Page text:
The Cancer within Peacekeeping
Last month, an International Criminal Court tribunal found the former vice-president of the Democratic Republic of Congo, Jean-Pierre Bemba, guilty of allowing his soldiers to commit rape throughout their 2004 deployment in the Central African Republic (CAR). This verdict, an all-too-rare victory for wartime accountability, came just a few weeks before three UN peacekeepers, all Congolese nationals, stand trial for sexual abuse. Their crimes took place amid the CAR’s most recent conflict, nearly a decade after Bemba’s military operations.
The accusations extend far beyond the soldiers currently being tried. Eighteen of their compatriots have also been implicated; military courts in the DR Congo are prosecuting three individuals at a time. UN personnel are not the only ones accused either. Peacekeepers from France, Burundi, Chad, Equatorial Guinea, Gabon, and Guinea, who simultaneously operated in the CAR, have allegedly committed a litany of heinous sexual abuses against the citizens they were tasked to protect, most of whom were minors. As of April 1, the United Nations announced 108 new victims in this growing scandal.
The French ambassador to the UN, François Delattre, has vowed to pursue “exemplary disciplinary action” if the allegations against his citizens prove true. However, negligence from both the UN and France, and the apparent obfuscation of the matter, indicate Delattre’s assurances are long overdue.
France’s peacekeeping contingent, Operation Sangaris, was deployed to the CAR in December 2013, tasked with disarming the Seleka and anti-Balaka militias. By early 2014, initial complaints of sexual abuse began to make their way to UN offices, only to be passed around from desk to desk. One UN investigator, however, did assume the responsibility of both notifying Sangaris’ head commander and interviewing possible victims in May of that year. However, French officials purport that they were not informed of any wrongdoing until months later. According to the investigator, Gallianne Palayret, she spoke personally with a colonel who labeled the allegations impossible and insisted that such atrocities would never transpire among his ranks.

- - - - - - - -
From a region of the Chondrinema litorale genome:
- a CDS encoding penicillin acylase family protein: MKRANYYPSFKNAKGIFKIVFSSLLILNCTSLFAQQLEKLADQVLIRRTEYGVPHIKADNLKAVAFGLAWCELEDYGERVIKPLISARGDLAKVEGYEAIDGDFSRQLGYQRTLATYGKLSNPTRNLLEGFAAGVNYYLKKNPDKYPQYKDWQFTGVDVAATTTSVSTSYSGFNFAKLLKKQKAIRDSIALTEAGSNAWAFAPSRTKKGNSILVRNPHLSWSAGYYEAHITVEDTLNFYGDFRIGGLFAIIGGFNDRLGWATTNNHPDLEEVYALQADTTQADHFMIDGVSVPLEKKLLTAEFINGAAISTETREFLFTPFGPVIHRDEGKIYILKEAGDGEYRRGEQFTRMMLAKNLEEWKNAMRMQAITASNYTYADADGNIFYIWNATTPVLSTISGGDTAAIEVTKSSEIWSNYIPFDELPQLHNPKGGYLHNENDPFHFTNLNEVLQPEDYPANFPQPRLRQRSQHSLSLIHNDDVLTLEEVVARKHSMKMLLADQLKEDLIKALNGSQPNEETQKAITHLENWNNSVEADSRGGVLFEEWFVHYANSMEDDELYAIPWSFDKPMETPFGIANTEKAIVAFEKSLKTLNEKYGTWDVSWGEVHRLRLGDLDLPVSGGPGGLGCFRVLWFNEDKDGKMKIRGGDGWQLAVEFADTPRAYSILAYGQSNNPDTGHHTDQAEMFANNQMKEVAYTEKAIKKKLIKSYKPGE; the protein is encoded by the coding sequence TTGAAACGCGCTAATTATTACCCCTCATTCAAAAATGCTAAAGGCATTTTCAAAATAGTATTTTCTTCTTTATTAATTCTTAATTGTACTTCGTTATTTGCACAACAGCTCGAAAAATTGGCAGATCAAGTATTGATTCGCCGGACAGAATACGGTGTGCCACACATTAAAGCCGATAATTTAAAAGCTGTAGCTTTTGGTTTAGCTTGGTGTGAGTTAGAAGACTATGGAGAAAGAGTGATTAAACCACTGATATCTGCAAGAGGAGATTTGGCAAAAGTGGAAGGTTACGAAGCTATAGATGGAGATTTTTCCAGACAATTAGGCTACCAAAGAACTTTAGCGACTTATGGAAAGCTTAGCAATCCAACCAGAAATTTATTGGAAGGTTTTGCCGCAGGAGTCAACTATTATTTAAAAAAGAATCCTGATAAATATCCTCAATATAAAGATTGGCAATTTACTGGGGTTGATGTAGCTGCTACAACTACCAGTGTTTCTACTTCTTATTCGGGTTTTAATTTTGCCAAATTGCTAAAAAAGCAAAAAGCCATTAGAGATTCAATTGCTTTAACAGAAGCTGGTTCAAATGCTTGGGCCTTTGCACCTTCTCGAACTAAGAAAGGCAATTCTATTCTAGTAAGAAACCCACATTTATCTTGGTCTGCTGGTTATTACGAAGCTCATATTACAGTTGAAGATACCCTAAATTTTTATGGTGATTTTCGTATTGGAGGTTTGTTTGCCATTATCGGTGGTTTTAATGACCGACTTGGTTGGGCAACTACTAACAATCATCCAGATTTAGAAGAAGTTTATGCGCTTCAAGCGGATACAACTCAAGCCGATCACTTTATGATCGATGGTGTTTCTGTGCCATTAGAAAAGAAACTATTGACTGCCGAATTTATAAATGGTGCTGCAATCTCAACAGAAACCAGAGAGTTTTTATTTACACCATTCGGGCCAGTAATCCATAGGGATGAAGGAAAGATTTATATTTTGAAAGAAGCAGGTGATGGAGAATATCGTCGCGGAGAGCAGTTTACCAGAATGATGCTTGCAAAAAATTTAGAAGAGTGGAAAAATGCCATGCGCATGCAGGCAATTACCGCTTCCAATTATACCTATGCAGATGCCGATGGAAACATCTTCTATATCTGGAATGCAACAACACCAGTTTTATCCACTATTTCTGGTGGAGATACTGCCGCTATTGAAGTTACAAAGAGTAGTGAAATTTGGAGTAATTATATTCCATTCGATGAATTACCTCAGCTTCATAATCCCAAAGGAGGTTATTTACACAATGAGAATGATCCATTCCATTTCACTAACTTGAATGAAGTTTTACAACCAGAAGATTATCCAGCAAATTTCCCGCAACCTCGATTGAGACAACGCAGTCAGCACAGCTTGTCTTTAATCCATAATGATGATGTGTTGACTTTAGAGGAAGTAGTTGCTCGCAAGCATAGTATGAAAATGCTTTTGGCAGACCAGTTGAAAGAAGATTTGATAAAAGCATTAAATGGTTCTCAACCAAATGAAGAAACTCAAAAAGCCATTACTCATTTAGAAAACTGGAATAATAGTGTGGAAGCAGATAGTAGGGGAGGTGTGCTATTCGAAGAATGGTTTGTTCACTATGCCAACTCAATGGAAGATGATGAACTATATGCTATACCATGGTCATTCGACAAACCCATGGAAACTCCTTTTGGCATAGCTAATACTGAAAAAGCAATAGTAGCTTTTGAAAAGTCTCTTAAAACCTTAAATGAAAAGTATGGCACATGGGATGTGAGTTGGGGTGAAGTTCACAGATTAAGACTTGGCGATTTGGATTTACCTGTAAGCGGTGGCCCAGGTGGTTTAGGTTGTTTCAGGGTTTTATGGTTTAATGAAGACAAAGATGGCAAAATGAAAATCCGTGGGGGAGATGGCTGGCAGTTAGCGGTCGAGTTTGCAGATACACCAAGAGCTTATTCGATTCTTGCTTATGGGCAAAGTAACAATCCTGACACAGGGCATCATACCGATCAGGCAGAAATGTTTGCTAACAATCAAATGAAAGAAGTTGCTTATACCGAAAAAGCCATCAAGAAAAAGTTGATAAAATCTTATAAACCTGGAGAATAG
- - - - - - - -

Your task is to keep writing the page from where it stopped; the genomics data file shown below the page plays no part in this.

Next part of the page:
With commanding officers among the accused, one would hope that France investigated this travesty without delay. In fact, an entire year elapsed from the time Palayret initially approached the French military until its government launched a criminal investigation. Now, another year has passed without a single arrest or charge. Although the United Nations eventually demonstrated more urgency than France, the first reaction of its human rights offices was to conceal the matter. Anders Kompass, the internal whistleblower who disclosed the victims’ complaints, was suspended by his superiors and pressured to resign. Only last year was his suspension finally lifted and UN Secretary General Ban Ki-Moon dismissed the head of the peacekeeping mission in the CAR.
This “cancer,” as the Secretary-General describes it, will not vanish on its own. The guilty verdict in Mr. Bemba’s trial is a first step, and must usher in an era of zero-tolerance for sexual abuse committed by peacekeepers. This will require greater expediance in investigating accusations, policies that protect whistleblowers, and a willingness to punish negligent officials who impede justice. In addition to the abuse suffered, what makes this scandal so disturbing is the loss of trust for such a vital component of humanitarian action. Peacekeeping forces are incalculably essential to the prevention of atrocities and protection of human rights. However, allegations of sexual abuse against UN forces have become commonplace. In 2015, 54 cases were reported from the 15 other peacekeeping missions across the world. We can glean that this problem is not an isolated incident, nor is it limited to one military or governing body. Rape has become an epidemic within peacekeeping that threatens to erode the strategy’s core purpose. Yet this scourge will only become intractable if we allow it to be.